What is Augmented Intelligence and why has it become a business buzzword?
2018 finds many sectors making a vernacular shift away from Artificial Intelligence (AI), but not merely to allay people’s growing trepidation surrounding the term. Humans remain necessary for AI to be effective. Unsupervised machine learning is still prohibitively complex and expensive, and supervised machine learning can only go so far. AI has other limitations; Natural Language Generation (NLG) technologies are not being employed to write novels or legislation, but rather to summarize complex data sets or churn-out rote descriptions for websites. At present, AI largely revolves around its capacity to assist human intelligence rather than replace it. As such, the spreading prevalence of the term “Augmented Intelligence” makes sense.
Augmented intelligence is a different way to think about artificial intelligence, focusing on AI in the context of how it serves and helps humans, rather than acts as a replacement for them.
Increasingly now, we are seeing human-directed Augmented Intelligence become part of business processes. At pharmaceutical companies, for example, where the use of AI for drug discovery has garnered the most attention, organizations are utilizing the Augmented Intelligence approach to accrue, consolidate, and communicate relevant competitive intelligence from myriad resources that cannot be sourced through either AI or human efforts in isolation. This approach is as relevant to focusing a company’s business insights as it to a company’s intellectual capital. Just as AI and experts collaborating can hasten progress in pharmaceutical research, it similarly informs companies of regulatory changes or new, potential hazards in pharmacovigilance, while keeping them up to date on the larger business ecosystem in which their company exists.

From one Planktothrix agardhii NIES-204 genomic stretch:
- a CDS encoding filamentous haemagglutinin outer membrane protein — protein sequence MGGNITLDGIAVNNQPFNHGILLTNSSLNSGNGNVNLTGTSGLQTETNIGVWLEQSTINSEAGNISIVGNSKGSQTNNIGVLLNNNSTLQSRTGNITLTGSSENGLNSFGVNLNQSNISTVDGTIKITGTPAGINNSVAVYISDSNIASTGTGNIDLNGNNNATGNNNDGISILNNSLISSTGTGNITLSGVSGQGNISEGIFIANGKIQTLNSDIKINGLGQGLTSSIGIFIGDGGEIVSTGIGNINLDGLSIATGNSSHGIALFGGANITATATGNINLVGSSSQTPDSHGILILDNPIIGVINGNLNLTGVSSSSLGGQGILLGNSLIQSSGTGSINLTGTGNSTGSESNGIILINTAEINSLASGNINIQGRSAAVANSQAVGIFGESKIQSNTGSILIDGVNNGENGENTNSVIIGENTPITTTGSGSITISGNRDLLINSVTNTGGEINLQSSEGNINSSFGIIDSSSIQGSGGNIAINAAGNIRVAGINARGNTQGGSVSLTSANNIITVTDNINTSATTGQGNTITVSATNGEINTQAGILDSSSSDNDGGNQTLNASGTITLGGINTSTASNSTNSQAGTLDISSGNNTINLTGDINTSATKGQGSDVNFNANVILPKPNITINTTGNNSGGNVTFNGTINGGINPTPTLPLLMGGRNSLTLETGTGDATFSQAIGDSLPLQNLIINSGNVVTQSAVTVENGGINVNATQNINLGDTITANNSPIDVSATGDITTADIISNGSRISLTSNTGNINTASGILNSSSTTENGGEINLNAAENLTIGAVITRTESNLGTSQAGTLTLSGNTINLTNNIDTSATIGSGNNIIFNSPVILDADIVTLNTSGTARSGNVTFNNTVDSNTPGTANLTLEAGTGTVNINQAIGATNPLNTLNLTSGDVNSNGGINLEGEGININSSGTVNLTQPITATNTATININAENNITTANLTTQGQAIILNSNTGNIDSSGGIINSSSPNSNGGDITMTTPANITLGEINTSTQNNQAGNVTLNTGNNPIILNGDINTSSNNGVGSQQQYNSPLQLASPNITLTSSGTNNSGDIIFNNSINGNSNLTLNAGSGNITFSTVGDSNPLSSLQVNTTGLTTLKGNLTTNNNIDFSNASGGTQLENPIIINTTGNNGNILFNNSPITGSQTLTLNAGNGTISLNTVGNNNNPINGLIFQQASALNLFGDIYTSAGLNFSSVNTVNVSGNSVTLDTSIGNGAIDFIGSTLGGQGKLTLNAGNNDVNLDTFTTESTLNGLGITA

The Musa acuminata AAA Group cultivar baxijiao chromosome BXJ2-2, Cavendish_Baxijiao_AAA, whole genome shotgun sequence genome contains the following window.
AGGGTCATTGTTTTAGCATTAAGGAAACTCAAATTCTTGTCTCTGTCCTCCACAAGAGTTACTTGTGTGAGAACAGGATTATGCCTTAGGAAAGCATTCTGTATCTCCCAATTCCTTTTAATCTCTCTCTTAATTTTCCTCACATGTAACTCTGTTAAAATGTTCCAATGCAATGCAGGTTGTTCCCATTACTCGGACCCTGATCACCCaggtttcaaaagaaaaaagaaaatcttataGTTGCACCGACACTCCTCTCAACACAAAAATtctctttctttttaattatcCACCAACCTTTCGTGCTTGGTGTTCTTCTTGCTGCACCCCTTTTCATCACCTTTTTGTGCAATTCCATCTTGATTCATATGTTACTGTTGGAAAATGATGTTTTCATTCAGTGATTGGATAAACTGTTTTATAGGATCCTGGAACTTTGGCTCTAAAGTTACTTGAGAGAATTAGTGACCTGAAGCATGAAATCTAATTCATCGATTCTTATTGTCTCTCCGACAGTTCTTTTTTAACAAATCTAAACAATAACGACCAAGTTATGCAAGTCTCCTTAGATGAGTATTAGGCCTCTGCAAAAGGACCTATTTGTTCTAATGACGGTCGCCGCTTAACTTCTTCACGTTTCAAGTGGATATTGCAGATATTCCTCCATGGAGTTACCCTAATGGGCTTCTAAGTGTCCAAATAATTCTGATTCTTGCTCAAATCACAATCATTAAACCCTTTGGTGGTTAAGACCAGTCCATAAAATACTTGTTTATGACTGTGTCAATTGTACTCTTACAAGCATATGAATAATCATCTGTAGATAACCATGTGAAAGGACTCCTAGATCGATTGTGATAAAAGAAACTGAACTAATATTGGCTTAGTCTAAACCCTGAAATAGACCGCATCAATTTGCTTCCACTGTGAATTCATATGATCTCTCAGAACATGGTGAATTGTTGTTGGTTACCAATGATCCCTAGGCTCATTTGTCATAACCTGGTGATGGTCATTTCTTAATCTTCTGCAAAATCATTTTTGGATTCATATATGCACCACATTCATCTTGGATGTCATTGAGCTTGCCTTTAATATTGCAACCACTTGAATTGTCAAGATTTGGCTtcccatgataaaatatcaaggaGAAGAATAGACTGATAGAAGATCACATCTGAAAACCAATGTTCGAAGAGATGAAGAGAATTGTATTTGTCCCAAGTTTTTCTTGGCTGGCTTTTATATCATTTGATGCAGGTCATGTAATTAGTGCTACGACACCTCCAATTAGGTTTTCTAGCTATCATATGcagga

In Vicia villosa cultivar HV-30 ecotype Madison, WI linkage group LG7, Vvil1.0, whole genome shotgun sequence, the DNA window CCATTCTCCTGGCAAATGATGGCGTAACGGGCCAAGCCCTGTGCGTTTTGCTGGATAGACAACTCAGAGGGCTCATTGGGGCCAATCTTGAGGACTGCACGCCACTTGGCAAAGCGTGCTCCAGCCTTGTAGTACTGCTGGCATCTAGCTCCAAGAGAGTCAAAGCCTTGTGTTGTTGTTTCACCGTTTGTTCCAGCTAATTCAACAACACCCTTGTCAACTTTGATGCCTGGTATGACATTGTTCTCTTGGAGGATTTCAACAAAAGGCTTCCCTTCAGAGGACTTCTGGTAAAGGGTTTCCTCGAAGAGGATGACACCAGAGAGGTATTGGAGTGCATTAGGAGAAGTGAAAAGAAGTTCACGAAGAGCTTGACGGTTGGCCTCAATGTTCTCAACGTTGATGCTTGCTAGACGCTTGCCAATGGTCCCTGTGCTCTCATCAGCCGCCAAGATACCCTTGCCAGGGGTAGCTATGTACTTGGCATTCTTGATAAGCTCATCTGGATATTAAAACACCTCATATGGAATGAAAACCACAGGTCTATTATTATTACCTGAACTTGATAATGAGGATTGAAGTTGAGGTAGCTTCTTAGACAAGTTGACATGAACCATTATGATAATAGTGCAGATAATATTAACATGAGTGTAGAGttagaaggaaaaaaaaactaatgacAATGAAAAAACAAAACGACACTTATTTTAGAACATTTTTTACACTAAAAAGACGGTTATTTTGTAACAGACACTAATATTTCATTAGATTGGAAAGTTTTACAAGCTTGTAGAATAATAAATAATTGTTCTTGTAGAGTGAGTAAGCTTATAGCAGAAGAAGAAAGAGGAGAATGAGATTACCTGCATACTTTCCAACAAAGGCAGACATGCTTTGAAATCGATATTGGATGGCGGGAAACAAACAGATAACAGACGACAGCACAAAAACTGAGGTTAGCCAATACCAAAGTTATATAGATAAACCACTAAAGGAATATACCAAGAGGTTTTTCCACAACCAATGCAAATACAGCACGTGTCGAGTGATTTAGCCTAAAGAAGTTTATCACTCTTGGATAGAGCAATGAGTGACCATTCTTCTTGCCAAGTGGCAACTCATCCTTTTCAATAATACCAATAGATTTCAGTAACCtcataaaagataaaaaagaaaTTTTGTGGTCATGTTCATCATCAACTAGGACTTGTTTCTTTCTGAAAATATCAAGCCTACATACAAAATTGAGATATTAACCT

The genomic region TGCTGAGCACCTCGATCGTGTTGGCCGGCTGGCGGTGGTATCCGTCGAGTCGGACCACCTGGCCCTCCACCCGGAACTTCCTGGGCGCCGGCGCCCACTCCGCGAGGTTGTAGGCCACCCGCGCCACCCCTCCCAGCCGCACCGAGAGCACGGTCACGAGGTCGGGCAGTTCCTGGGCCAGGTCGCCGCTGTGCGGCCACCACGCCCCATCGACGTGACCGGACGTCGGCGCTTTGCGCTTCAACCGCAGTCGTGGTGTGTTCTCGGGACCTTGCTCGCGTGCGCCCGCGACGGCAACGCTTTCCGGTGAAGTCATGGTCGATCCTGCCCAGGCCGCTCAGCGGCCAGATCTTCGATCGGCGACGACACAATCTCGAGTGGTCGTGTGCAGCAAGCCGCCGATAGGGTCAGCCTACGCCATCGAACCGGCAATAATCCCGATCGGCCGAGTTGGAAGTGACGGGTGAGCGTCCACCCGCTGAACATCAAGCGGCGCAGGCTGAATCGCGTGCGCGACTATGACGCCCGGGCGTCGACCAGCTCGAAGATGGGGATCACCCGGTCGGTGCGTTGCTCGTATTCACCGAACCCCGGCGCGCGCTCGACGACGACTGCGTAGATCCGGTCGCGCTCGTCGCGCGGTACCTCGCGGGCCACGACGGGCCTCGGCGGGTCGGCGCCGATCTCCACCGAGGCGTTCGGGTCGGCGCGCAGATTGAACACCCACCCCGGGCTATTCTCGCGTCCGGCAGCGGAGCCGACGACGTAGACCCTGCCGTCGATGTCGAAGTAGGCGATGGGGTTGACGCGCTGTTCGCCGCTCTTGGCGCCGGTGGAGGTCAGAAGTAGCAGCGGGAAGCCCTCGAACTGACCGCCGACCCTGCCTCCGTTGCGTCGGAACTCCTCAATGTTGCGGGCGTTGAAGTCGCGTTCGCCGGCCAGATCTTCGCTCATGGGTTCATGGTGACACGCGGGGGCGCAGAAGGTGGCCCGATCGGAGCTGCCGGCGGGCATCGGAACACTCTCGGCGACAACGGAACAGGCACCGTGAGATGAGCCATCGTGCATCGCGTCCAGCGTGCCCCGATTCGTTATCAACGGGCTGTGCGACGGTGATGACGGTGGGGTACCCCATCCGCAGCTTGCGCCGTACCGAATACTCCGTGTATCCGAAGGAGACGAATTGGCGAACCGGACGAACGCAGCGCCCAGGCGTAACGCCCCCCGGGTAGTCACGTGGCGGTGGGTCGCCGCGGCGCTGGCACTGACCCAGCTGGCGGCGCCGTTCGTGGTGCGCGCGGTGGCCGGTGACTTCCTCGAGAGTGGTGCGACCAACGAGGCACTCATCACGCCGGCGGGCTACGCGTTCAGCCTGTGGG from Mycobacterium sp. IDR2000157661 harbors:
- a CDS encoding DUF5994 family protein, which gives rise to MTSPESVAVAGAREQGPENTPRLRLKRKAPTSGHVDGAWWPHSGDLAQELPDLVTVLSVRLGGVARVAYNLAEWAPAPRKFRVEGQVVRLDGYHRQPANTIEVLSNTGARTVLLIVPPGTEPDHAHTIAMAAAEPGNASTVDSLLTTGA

Information management is seen as a space where machine learning and natural language processing are ascendant, yet human analysts remain invaluable when a business landscape and its competitors need to be evaluated. The evolving value of Augmented Intelligence at discerning companies reflects the dynamic nature of their research. AI hasn’t evolved enough that business intelligence professionals are obsolete. Moreover, there is a real argument to be made that it never will. It can be argued that AI lacks the participatory experience of interacting as a human within the competitive landscape made up of humans and contributing to changes in that landscape, as mentioned in a previous article.
As essential as AI is becoming to any long-term strategy, one might best look askance at articles claiming imminent obsolesce of various professions. Artificial Intelligence may never be able to fully emulate human consciousness due, in part, to the fact of that human consciousness is a dynamic structure built by the accrual of actual experiences in the physical world. In fact, a recent article outlines the theory that human consciousness is an organic phenomenon shaped and inextricably linked to evolutionary biology—that is, it was formed in response to human needs and the drive to survive. Which prompts one to ask, how can billions of years of organic evolutionary processes be replicated in a machine which, by its nature, is inorganic?
No matter how far AI rises, certain humans will still possess experiential subject matter expertise. If conceptualized properly, Augmented Intelligence, not AI, is the way forward for teams in information management, business intelligence and beyond.